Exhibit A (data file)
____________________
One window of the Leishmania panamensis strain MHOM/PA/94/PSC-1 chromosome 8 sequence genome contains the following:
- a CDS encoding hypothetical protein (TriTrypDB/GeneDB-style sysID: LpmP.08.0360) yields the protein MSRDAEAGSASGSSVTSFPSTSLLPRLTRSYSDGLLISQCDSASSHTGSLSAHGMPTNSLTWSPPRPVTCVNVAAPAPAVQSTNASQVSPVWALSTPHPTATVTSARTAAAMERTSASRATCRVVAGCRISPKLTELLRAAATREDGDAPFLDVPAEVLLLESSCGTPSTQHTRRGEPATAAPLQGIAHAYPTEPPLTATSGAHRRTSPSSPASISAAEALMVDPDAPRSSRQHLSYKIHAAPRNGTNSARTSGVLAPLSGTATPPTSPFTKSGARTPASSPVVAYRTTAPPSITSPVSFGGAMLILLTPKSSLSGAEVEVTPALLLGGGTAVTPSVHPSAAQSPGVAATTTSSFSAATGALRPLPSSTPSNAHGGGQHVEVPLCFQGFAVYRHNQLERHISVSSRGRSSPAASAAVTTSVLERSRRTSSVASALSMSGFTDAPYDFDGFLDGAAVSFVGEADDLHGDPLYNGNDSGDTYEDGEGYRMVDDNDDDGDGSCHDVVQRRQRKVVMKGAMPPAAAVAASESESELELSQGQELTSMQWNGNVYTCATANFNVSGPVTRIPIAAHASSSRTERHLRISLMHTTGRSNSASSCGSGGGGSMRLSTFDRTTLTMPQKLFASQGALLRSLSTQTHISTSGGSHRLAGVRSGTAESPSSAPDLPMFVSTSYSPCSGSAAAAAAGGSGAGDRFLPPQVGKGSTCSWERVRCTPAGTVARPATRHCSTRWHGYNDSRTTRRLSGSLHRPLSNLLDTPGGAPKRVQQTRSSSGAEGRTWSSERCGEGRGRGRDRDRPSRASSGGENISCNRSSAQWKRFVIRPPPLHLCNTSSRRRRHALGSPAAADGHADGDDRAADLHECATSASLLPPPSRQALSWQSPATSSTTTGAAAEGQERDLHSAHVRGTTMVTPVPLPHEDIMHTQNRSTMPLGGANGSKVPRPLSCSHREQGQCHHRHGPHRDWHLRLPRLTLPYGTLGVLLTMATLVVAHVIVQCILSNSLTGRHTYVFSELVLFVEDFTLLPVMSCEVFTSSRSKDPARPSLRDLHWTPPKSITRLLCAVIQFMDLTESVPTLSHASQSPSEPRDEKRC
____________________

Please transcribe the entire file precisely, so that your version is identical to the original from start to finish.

One window of the Leishmania panamensis strain MHOM/PA/94/PSC-1 chromosome 8 sequence genome contains the following:
- a CDS encoding hypothetical protein (TriTrypDB/GeneDB-style sysID: LpmP.08.0360) yields the protein MSRDAEAGSASGSSVTSFPSTSLLPRLTRSYSDGLLISQCDSASSHTGSLSAHGMPTNSLTWSPPRPVTCVNVAAPAPAVQSTNASQVSPVWALSTPHPTATVTSARTAAAMERTSASRATCRVVAGCRISPKLTELLRAAATREDGDAPFLDVPAEVLLLESSCGTPSTQHTRRGEPATAAPLQGIAHAYPTEPPLTATSGAHRRTSPSSPASISAAEALMVDPDAPRSSRQHLSYKIHAAPRNGTNSARTSGVLAPLSGTATPPTSPFTKSGARTPASSPVVAYRTTAPPSITSPVSFGGAMLILLTPKSSLSGAEVEVTPALLLGGGTAVTPSVHPSAAQSPGVAATTTSSFSAATGALRPLPSSTPSNAHGGGQHVEVPLCFQGFAVYRHNQLERHISVSSRGRSSPAASAAVTTSVLERSRRTSSVASALSMSGFTDAPYDFDGFLDGAAVSFVGEADDLHGDPLYNGNDSGDTYEDGEGYRMVDDNDDDGDGSCHDVVQRRQRKVVMKGAMPPAAAVAASESESELELSQGQELTSMQWNGNVYTCATANFNVSGPVTRIPIAAHASSSRTERHLRISLMHTTGRSNSASSCGSGGGGSMRLSTFDRTTLTMPQKLFASQGALLRSLSTQTHISTSGGSHRLAGVRSGTAESPSSAPDLPMFVSTSYSPCSGSAAAAAAGGSGAGDRFLPPQVGKGSTCSWERVRCTPAGTVARPATRHCSTRWHGYNDSRTTRRLSGSLHRPLSNLLDTPGGAPKRVQQTRSSSGAEGRTWSSERCGEGRGRGRDRDRPSRASSGGENISCNRSSAQWKRFVIRPPPLHLCNTSSRRRRHALGSPAAADGHADGDDRAADLHECATSASLLPPPSRQALSWQSPATSSTTTGAAAEGQERDLHSAHVRGTTMVTPVPLPHEDIMHTQNRSTMPLGGANGSKVPRPLSCSHREQGQCHHRHGPHRDWHLRLPRLTLPYGTLGVLLTMATLVVAHVIVQCILSNSLTGRHTYVFSELVLFVEDFTLLPVMSCEVFTSSRSKDPARPSLRDLHWTPPKSITRLLCAVIQFMDLTESVPTLSHASQSPSEPRDEKRC